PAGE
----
Take care, you are spillin' your tea, sir;

Poor soul! don't cry: I'm sure
You've had a good mother some time-

Your wounds, were they hard to cure? Andersonville ? God help you!

Hunted by dogs, did you say ? Hospital ! crazy seven years, sir ?

I wonder you're living to-day. I'm thankful my Joe was shot, sir.

How do you know that he died ?" 'Twas certified, sir, by the surgeon ;

Here's the letter, and—“Maybe he lied !” Well, I never! you shake like the ager.

My Joe! there's his name and the date; “Joe Kearney, 7th Maine, sir, a sergeant,

Lies here in a critical state“ Just died - will be buried to-morrow

Can't wait for his parents to come.” Well, I thought God had left us that hour,

As for John, my poor man, he was dumb;

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Didn't speak for a month to the neighbors,

Scarce spoke in a week, sir, to me;
Never been the same man since that Monday

They brought us this letter you see.
And you were from Maine! from old Kittery ?

What time in the year did you go?
I just disremember the fellows

That marched out of town with our Joe.

Lord love ye! come into the house, sir:

It's gettin' too warm out o' door.
If I'd known you'd been gone for a sojer,

I'd taken you in here afore.
Now make yourself easy. We're humbler,

We Kansas folks don't go for show.
Sit here-it's Joe's chair-take your hat off:

Call father? My God! you are Joe!

HARMOSAN.-RICHARD C. TRENCH. Now the third and fatal conflict for the Persian throne was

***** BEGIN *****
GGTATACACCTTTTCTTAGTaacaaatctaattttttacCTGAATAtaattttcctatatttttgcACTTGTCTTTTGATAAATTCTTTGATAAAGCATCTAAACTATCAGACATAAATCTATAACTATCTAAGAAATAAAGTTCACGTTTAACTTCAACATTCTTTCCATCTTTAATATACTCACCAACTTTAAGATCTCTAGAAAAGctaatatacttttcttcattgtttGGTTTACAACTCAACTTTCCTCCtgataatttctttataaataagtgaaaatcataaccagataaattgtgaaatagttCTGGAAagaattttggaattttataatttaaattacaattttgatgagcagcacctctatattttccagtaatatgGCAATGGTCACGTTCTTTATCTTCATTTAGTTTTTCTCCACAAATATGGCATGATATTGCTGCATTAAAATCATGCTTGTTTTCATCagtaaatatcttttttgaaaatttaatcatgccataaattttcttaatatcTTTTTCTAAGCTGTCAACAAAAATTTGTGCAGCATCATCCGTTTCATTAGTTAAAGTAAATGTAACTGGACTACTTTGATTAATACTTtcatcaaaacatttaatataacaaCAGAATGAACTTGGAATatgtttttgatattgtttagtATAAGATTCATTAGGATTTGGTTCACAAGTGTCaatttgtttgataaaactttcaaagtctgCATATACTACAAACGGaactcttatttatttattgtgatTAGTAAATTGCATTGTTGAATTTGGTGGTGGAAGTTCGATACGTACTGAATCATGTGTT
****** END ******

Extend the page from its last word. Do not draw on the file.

done, And the Moslem's fiery valor had the crowing victory won. Harmosan, the last and boldest the invader to defy, Captive, overborne by numbers, they were bringing forth to

die. Then exclaimed that noble captive: “Lo, I perish in my

thirst; Give me but one drink of water, and then let arrive the

worst!" In his hand he took the goblet, but, awhile, the draught

forbore, Seeming doubtfully the purpose of the foeman to explore. Well might then have paused the bravest-for, around him,

angry foes

With a hedge of naked weapons did that lonely man enclose. “But what fearest thou ?” cried the caliph, “is it, friend, a

secret blow? Fear it not!-our gallant Moslems no such treacherous deal.

ing know.

“Thou mayst quench thy thirst securely, for thou shalt not

die before Thou hast drunk that cup of water--this reprieve is thine,

no more!" Quick the satrap dashed the goblet down to earth with ready

hand, And the liquid sank forever, lost amid the burning sand. " Thou hast said that mine my life is, till the water of that

cup I have drained, then bid thy servants that spilled water

gather up!” For a moment stood the caliph as by doubtful passions

stirredThen exclaimed, “ Forever sacred must remain a monarch's

word. “Bring another cup, and straightway to the noble Persian

give: Drink, I said before, and perish-now I bid thee drink and


THE BLACKSMITH OF RAGENBACH. In the principality of Hohenlohe, now a part of the kingdom of Wirtemberg, is a village called Ragenbach, where, about twenty years ago, the following event took place. One afternoon in early autumn, in the tavern room of Ragenbach, several men and women, assembled from the village, sat at their ease. The smith formed one of the merry company; he was a strong man, with resolute countenance and daring mien, but with such a good-natured smile on his lips that every one, who saw him, admired him. His arms were like bars of iron and his fist like a forge-hammer, so that few could equal him in strength of body.

The smith sat near the door chatting with one of his neighbors, when all at once the door opened, and a dog came staggering into the room,-a great, powerful beast, with a frightful aspect, his head hanging down, his eyes bloodshot, his lead-colored tongue half way out of his mouth, and his tail dropped between his legs. Thus the ferocious beast entered the room, out of which there was